The university grew rapidly in the 1960s by capitalizing on the increased number of people seeking to attend a U.S. college resulting from the baby boom, Vietnam War veterans eligible for a higher education under the G.I. Bill, and international students who wanted to attend college in the United States. Enrollment peaked at 9100 students in 1969, and an Ed.D. program in Educational Leadership was added in 1979.[8][9] Enrollment declined in the 1970s and 1980s after the waves of baby boom and Vietnam era veterans eligible for the G.I. Bill declined. By 1990, the university had cut tuition, room and board fees to $18,000 per year, but the school's reputation had not improved. More than a third of the 50 campus buildings were empty. To cut costs, the university decided to terminate 50 tenured faculty, and asked the other faculty to accept a 30% wage cut.[10] In addition, the university decided to eliminate its Liberal Arts College, alienating many students.[11][11] This led to the longest faculty strike in the history of American higher education. Dr. Greenwood, the president at the time, quit abruptly, and around 1,000 students left the school, contributing to the cash crisis.[12]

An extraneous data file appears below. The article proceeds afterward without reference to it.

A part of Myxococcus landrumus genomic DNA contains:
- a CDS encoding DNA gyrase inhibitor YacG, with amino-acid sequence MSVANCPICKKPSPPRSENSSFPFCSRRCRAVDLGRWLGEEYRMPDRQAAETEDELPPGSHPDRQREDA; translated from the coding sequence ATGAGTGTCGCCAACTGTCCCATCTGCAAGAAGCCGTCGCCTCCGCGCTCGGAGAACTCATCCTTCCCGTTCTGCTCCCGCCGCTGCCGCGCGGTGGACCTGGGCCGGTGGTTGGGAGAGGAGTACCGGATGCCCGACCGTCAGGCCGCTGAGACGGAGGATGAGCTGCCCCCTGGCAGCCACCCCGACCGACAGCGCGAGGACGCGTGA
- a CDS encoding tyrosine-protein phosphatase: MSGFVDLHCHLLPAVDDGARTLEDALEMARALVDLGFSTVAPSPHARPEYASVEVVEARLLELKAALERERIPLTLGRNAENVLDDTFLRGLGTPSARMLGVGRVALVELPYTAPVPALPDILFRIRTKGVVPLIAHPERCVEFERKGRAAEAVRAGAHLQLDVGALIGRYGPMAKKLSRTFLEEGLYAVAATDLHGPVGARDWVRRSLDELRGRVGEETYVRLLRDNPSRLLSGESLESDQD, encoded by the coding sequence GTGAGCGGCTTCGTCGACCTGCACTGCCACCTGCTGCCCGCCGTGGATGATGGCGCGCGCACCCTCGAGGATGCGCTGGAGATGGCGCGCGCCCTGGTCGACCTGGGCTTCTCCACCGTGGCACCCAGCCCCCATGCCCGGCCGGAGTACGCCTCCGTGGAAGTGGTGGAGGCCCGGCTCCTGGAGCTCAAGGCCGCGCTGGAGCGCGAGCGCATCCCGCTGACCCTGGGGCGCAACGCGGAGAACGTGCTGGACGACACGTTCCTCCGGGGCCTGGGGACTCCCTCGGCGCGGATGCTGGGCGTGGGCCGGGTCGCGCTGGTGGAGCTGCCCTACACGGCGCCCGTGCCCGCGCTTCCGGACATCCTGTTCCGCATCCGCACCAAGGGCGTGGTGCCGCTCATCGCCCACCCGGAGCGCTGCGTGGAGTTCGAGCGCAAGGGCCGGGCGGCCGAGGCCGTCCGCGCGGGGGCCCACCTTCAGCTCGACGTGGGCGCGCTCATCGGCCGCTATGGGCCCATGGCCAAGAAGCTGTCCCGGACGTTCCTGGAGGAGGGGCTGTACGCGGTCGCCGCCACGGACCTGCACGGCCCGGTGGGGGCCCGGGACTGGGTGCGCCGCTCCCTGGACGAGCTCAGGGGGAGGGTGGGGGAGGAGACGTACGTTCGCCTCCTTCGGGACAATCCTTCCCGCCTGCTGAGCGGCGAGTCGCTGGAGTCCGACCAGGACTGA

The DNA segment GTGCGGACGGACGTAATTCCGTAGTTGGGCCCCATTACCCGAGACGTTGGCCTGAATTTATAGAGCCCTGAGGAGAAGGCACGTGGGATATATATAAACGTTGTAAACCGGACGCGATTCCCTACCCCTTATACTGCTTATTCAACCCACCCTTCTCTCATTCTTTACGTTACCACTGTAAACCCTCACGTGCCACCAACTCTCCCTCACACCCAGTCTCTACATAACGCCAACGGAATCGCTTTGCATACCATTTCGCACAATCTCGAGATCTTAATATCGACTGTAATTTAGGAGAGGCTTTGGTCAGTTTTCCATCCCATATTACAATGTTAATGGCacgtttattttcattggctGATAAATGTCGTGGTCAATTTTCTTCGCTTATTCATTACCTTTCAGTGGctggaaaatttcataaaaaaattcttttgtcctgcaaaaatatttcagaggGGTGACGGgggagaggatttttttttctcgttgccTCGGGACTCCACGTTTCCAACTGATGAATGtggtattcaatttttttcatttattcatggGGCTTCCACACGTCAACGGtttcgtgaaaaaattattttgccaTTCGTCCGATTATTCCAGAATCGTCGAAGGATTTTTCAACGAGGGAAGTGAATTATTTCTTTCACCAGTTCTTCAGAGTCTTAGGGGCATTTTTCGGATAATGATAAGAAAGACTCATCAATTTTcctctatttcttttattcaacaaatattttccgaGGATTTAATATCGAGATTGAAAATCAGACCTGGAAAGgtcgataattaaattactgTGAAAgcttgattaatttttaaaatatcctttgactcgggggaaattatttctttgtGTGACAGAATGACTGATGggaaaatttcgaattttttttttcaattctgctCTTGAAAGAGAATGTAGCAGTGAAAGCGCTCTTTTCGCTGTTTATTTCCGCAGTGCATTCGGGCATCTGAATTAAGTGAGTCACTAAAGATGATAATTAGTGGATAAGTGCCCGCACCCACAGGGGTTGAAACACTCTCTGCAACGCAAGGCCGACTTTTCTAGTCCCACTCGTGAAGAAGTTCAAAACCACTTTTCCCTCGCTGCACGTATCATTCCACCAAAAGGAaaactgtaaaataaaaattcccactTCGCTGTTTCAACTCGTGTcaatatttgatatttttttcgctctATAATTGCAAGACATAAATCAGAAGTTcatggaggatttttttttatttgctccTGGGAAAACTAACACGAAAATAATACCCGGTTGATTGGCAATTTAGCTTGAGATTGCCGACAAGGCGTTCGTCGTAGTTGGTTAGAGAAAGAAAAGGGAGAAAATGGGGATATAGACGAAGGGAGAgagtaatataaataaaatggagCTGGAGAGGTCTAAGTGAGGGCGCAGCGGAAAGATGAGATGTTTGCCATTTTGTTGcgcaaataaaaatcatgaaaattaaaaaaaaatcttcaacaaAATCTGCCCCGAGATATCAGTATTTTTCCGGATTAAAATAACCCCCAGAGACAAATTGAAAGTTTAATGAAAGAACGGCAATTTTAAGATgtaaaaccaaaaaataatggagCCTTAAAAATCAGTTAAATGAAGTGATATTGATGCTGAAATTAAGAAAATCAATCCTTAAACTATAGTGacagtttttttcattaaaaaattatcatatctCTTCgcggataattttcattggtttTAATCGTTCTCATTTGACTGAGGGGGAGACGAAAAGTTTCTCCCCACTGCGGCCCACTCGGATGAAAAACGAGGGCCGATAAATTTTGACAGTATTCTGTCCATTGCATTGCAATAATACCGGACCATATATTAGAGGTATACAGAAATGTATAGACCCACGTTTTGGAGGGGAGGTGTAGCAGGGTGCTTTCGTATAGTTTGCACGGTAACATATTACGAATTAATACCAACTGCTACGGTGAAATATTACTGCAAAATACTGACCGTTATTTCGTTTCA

PWPA and Sun Myung Moon[edit]

In 1990, discussion began about affiliating or possibly merging the university with either the University of New Haven or Sacred Heart University.[13] The university was approached by the Professors World Peace Academy (PWPA), an affiliate of the Unification Church, but its offer to bail out the university was spurned by the trustees who said the school was "not going to have anything to do with the offer" and were concerned that such an affiliation would damage the university's reputation.[11][14][15]